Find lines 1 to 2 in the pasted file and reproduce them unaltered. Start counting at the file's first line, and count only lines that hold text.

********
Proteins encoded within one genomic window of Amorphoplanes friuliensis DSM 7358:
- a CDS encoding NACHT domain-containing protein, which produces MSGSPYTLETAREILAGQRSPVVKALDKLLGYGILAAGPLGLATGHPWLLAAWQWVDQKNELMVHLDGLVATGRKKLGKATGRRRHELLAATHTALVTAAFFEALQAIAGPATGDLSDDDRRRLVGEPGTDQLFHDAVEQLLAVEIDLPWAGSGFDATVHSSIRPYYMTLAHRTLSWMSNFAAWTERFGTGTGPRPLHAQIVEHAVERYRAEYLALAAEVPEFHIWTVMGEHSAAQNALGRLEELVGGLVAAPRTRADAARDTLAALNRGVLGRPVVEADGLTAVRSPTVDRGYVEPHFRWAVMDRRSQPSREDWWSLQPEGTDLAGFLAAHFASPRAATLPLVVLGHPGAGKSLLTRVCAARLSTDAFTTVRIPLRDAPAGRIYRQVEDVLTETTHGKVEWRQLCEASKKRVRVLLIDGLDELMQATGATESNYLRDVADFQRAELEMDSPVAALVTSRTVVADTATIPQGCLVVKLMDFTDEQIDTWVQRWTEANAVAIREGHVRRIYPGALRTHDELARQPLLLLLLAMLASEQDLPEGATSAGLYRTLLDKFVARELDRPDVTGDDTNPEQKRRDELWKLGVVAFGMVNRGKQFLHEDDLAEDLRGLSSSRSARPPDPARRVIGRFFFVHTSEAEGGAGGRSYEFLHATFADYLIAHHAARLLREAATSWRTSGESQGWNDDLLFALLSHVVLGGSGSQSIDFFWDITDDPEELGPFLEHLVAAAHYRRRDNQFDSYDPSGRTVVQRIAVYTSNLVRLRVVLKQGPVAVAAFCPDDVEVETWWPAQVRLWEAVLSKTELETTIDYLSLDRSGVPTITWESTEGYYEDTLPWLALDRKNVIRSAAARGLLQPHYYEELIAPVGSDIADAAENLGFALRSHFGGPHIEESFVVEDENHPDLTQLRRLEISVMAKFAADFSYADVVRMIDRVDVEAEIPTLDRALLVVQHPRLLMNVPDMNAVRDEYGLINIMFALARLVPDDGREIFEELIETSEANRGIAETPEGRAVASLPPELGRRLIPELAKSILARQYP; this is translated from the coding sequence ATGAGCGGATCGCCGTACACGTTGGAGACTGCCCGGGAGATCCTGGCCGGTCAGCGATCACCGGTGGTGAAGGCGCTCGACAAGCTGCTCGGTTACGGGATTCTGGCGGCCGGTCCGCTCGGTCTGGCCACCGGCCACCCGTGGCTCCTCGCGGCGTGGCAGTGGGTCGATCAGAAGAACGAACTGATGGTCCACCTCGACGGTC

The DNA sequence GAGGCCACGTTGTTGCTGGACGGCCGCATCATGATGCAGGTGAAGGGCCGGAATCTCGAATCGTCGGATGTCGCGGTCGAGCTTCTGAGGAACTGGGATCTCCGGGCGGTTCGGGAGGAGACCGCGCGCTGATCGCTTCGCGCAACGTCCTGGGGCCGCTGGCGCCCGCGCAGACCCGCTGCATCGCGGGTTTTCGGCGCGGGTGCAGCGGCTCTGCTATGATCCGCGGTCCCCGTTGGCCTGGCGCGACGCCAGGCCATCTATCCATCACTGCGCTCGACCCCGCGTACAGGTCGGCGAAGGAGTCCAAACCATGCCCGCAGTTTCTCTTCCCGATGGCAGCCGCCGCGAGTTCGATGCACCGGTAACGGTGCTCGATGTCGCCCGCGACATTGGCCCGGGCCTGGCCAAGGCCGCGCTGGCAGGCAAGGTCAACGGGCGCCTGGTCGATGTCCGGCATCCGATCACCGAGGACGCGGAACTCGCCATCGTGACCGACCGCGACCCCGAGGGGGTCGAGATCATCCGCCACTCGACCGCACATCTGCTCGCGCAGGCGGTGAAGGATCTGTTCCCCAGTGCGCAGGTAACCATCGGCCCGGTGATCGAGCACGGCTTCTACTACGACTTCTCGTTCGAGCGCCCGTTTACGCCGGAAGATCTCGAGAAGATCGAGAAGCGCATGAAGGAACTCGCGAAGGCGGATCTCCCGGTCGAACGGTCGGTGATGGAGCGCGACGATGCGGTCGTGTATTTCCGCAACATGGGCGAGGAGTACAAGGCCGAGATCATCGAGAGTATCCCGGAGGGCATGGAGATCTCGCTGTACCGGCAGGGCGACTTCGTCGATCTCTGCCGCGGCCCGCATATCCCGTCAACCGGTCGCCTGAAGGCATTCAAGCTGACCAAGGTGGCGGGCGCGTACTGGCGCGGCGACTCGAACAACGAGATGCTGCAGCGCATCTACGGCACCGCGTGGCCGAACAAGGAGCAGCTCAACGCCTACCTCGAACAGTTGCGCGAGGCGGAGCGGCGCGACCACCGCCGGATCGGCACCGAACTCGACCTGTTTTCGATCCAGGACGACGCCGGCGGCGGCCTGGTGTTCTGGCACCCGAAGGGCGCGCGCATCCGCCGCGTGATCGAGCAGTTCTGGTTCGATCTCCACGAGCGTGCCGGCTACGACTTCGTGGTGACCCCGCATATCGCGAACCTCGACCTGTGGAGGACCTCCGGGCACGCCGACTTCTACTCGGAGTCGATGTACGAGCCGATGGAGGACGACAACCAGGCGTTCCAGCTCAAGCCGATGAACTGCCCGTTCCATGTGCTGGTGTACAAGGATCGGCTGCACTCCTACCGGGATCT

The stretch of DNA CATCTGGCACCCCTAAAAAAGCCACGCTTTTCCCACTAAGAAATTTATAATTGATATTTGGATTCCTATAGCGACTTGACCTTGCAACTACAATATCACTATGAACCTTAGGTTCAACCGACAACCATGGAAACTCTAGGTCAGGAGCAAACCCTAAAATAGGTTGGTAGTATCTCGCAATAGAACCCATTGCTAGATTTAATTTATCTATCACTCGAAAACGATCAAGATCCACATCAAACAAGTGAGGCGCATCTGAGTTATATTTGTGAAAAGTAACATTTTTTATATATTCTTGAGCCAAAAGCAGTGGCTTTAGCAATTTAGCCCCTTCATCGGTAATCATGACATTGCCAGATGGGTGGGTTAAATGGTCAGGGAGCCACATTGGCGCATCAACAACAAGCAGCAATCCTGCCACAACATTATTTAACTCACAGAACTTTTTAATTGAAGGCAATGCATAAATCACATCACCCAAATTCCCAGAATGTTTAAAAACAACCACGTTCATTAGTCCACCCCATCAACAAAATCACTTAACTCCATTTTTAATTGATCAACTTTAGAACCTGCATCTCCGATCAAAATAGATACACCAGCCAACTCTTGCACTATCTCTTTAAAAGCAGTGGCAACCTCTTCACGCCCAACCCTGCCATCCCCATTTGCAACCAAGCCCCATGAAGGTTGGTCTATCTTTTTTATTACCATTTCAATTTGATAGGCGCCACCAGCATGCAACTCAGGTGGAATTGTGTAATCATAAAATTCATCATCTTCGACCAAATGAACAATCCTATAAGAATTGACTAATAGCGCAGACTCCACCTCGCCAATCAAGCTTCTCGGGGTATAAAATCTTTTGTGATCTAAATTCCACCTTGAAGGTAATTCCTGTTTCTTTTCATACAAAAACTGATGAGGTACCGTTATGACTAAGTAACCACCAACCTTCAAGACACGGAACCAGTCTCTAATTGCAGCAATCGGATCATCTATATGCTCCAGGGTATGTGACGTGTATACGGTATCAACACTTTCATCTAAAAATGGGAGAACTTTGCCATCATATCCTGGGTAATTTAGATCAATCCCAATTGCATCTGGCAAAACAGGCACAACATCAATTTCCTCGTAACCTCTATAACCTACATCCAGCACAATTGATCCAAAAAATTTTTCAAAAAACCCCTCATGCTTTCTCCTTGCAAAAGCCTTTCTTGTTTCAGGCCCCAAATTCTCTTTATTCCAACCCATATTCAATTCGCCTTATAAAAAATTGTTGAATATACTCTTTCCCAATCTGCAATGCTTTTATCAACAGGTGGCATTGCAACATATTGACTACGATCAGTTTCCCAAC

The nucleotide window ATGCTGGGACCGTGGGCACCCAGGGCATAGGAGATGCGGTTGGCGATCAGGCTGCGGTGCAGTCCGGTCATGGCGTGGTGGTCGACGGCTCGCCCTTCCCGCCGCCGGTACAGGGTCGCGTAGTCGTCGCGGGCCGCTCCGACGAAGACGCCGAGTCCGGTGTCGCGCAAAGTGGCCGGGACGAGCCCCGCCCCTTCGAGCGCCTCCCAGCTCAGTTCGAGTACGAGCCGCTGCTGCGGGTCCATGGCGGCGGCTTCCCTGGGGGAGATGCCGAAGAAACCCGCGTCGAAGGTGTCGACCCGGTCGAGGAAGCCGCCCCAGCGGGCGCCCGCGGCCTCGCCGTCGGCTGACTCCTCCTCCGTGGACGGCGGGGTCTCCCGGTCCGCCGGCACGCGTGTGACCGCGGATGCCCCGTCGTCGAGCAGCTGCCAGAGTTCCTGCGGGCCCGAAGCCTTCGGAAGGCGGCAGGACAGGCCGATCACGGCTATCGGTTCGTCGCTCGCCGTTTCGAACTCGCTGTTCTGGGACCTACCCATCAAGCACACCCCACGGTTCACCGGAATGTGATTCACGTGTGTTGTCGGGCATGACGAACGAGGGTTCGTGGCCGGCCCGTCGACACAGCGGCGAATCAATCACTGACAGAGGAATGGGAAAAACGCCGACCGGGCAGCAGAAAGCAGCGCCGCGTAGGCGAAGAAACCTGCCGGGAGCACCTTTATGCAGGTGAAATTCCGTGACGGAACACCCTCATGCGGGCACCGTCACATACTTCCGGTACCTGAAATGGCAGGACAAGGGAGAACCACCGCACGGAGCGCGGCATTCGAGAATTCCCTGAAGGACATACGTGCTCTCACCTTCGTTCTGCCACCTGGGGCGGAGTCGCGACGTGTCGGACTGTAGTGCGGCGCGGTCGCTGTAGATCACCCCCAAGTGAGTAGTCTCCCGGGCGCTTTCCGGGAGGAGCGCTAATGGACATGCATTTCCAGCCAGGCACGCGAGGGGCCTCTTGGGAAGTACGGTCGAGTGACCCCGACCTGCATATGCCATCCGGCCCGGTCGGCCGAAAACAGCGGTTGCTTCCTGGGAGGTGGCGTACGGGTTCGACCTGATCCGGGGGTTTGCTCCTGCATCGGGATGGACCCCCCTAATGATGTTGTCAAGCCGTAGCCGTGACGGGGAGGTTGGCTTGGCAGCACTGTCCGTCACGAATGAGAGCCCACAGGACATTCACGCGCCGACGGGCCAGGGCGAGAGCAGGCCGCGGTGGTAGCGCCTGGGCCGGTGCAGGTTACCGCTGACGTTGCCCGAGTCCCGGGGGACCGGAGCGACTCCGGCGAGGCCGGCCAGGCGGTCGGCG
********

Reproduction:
Proteins encoded within one genomic window of Amorphoplanes friuliensis DSM 7358:
- a CDS encoding NACHT domain-containing protein, which produces MSGSPYTLETAREILAGQRSPVVKALDKLLGYGILAAGPLGLATGHPWLLAAWQWVDQKNELMVHLDGLVATGRKKLGKATGRRRHELLAATHTALVTAAFFEALQAIAGPATGDLSDDDRRRLVGEPGTDQLFHDAVEQLLAVEIDLPWAGSGFDATVHSSIRPYYMTLAHRTLSWMSNFAAWTERFGTGTGPRPLHAQIVEHAVERYRAEYLALAAEVPEFHIWTVMGEHSAAQNALGRLEELVGGLVAAPRTRADAARDTLAALNRGVLGRPVVEADGLTAVRSPTVDRGYVEPHFRWAVMDRRSQPSREDWWSLQPEGTDLAGFLAAHFASPRAATLPLVVLGHPGAGKSLLTRVCAARLSTDAFTTVRIPLRDAPAGRIYRQVEDVLTETTHGKVEWRQLCEASKKRVRVLLIDGLDELMQATGATESNYLRDVADFQRAELEMDSPVAALVTSRTVVADTATIPQGCLVVKLMDFTDEQIDTWVQRWTEANAVAIREGHVRRIYPGALRTHDELARQPLLLLLLAMLASEQDLPEGATSAGLYRTLLDKFVARELDRPDVTGDDTNPEQKRRDELWKLGVVAFGMVNRGKQFLHEDDLAEDLRGLSSSRSARPPDPARRVIGRFFFVHTSEAEGGAGGRSYEFLHATFADYLIAHHAARLLREAATSWRTSGESQGWNDDLLFALLSHVVLGGSGSQSIDFFWDITDDPEELGPFLEHLVAAAHYRRRDNQFDSYDPSGRTVVQRIAVYTSNLVRLRVVLKQGPVAVAAFCPDDVEVETWWPAQVRLWEAVLSKTELETTIDYLSLDRSGVPTITWESTEGYYEDTLPWLALDRKNVIRSAAARGLLQPHYYEELIAPVGSDIADAAENLGFALRSHFGGPHIEESFVVEDENHPDLTQLRRLEISVMAKFAADFSYADVVRMIDRVDVEAEIPTLDRALLVVQHPRLLMNVPDMNAVRDEYGLINIMFALARLVPDDGREIFEELIETSEANRGIAETPEGRAVASLPPELGRRLIPELAKSILARQYP; this is translated from the coding sequence ATGAGCGGATCGCCGTACACGTTGGAGACTGCCCGGGAGATCCTGGCCGGTCAGCGATCACCGGTGGTGAAGGCGCTCGACAAGCTGCTCGGTTACGGGATTCTGGCGGCCGGTCCGCTCGGTCTGGCCACCGGCCACCCGTGGCTCCTCGCGGCGTGGCAGTGGGTCGATCAGAAGAACGAACTGATGGTCCACCTCGACGGTC